Monday, 15 April 2019
Zoltan Hound of Dracula (1977)
It starts with a bunch of soldiers doing some blasting. From the uniforms I’m guessing they’re Russian or at least from behind the Iron Curtain somewhere. In fact from hints dropped later in the film it’s probably Romania. Apparently they were searching for a tomb and they’ve found it. It’s the Dracula family tomb.
One of the soldiers rather unwisely decides to have a look inside one of the coffins. The corpse has a stake through it. Now I don’t know about you but the last thing I’d do is to pull the stake out (this is the Dracula family tomb after all) but that’s exactly what this soldier does. The corpse comes to life, but it’s not exactly a vampire. It’s a dog. But it’s a vampire dog. The dog disposes of the soldier and then opens another casket and uses its teeth to pull out the stake in another corpse. This corpse is delighted to be reunited with his faithful dog.
The resident vampire expert, Inspector Branco (José Ferrer), knows what this is all about. The man is Dracula’s servant Veidt Smit and he’s a fractional lamia (a fancy way of saying he’s a half-vampire, a sort of Renfield type). Half-vampires can’t survive without their vampire master so Smit is now going to set off to find the last surviving member of the Dracula family who lives in L.A. somewhere. Oddly enough Inspector Branco and the soldiers, although they dutifully burn all the vampires corpses they’ve found, don’t bother hunting down Smit and his dog.
Psychologist Michael Drake and his family (wife Maria, son Steve and daughter Linda) and along with their two German Shepherd dogs are off on a camping trip. They don’t know that Michael Drake is actually Michael Dracula, last of the line of notorious vampires. They also don’t realise that they are about to be stalked by Smit and the hound Zoltan.
The camping trip goes badly for the Drake family. Things keep going wrong with dogs. Not just their dogs but other strange dogs. The Drakes are starting to get a bit scared, and then Inspector Branco turns up. He explains the family history to Michael. Veidt Smit will have to be destroyed but it will be necessary to use Michael as bait. This works a bit too well and soon Branco and Michael are besieged in a tiny cabin by Zoltan and his pack of vampire hounds. Zoltan might be a vampire but he’s still only one dog so the first thing he did was to start recruiting an army of canine vampires. There’s even a vampire puppy!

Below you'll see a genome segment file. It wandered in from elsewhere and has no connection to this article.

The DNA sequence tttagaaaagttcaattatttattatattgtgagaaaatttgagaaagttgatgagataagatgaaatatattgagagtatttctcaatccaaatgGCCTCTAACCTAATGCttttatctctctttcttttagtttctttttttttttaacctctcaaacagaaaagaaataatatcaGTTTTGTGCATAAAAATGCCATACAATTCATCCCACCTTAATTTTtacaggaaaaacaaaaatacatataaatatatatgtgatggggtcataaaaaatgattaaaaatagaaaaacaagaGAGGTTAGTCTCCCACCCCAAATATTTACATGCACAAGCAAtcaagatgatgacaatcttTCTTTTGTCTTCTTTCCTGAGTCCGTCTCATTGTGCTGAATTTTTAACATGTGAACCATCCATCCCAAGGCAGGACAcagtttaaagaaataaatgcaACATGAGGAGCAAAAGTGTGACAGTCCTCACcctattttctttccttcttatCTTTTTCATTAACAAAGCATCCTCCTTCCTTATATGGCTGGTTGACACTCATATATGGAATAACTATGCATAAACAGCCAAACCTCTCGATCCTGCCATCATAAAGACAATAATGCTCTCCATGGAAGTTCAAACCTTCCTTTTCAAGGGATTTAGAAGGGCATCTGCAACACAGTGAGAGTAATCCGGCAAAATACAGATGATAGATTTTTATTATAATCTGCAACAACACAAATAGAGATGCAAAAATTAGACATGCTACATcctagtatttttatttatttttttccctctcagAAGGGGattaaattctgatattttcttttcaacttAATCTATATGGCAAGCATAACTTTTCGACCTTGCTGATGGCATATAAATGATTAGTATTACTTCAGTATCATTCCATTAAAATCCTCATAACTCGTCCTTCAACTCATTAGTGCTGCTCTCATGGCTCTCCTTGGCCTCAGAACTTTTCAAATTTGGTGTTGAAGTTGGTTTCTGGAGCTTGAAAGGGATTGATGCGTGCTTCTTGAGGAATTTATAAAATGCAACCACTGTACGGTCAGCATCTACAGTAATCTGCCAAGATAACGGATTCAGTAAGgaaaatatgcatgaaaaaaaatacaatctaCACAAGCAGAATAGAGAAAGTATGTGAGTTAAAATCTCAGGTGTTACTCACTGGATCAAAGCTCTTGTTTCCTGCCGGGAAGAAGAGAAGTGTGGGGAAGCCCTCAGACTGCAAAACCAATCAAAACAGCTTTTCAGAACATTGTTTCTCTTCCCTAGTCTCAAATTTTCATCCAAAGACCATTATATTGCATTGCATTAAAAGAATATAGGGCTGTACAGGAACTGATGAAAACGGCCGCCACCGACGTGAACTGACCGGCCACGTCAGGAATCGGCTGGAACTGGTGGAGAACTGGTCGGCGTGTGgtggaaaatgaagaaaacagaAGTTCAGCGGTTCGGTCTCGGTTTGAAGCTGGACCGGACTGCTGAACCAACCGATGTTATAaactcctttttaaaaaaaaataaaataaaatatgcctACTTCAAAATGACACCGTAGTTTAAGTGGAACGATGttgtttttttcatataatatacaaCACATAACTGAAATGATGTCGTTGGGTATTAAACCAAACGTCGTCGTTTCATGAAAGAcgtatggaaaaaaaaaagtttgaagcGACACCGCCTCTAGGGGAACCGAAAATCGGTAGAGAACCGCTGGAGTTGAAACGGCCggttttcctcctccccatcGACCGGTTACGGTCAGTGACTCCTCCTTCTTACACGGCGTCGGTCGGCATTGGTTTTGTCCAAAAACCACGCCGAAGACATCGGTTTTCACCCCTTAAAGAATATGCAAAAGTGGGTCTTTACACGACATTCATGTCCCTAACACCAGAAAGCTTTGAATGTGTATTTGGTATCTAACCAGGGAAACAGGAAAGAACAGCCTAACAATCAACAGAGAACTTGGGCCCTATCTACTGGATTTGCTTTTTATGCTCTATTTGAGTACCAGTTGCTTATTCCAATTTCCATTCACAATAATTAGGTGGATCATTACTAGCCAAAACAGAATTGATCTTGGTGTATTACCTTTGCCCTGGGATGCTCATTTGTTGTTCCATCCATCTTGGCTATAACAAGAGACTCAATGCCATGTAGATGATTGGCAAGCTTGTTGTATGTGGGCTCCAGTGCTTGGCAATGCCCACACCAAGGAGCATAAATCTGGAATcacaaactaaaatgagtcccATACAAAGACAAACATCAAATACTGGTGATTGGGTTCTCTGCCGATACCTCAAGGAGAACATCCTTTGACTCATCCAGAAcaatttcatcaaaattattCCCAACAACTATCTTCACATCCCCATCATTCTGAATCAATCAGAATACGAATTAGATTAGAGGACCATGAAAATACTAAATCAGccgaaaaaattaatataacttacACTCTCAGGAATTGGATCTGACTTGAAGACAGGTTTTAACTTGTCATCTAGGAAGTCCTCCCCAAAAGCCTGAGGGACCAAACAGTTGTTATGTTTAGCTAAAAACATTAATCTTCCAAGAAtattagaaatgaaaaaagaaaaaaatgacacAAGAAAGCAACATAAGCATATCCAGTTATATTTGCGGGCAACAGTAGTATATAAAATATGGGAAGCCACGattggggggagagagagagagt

The plot doesn’t always make a great deal of sense, and Branco is not a very well equipped vampire hunter. He has a collection of sharpened stakes but that’s about it.
There’s some gore in this film. It was 1977 so that’s pretty much inevitable.
The idea of a vampiric dog is fairly dumb but at least they were smart enough to use a Doberman. Dobermans look scary at the best of times, even when they’re friendly. So with a few very simple special effects to make the eyes glow a Doberman can be made into at least a moderately convincing vampire dog, and without looking too silly. They’ve also made the fur of the vampirised dogs look slightly greyed-out, which looks quite effective.
Some of the dog attack scenes are pretty lame but others are surprisingly well done. The attack on the cabin comes close to being genuinely scary.
On a technical level this movie doesn’t look as ridiculous as you might expect because it wisely relies on simple tricks.
Of course you can’t get away from the fact the the whole premise of the movie is incredibly dumb. There must have been some temptation to make it a spoof but that temptation is resisted and the whole thing is taken very seriously. In some ways that makes it more enjoyably silly.
Reggie Nalder as Veidt Smit doesn’t bother to do much acting. He looks incredibly creepy and incredibly cadaverous and so he doesn’t need to do much. The rest of the cast can best be described as adequate. José Ferrer seems like he’s gritting his teeth and thinking about his pay cheque but he's a pro so his performance is OK.
The DVD version I have is a double-header (it’s paired with Hammer’s last horror movie To the Devil…A Daughter). Zoltan Hound of Dracula gets a fairly OK anamorphic transfer, with no extras.
Zoltan Hound of Dracula might perhaps have been more successful had it been done in an overly tongue-in-cheek way, but then again that might have been just too obvious. The fact that it’s done absolutely straight is morbidly fascinating. A bit more energy would not have gone amiss.
It’s not as much fun as the goofy premise might suggest but it’s still oddly enjoyable. Worth a look if you find it in a bargain bin.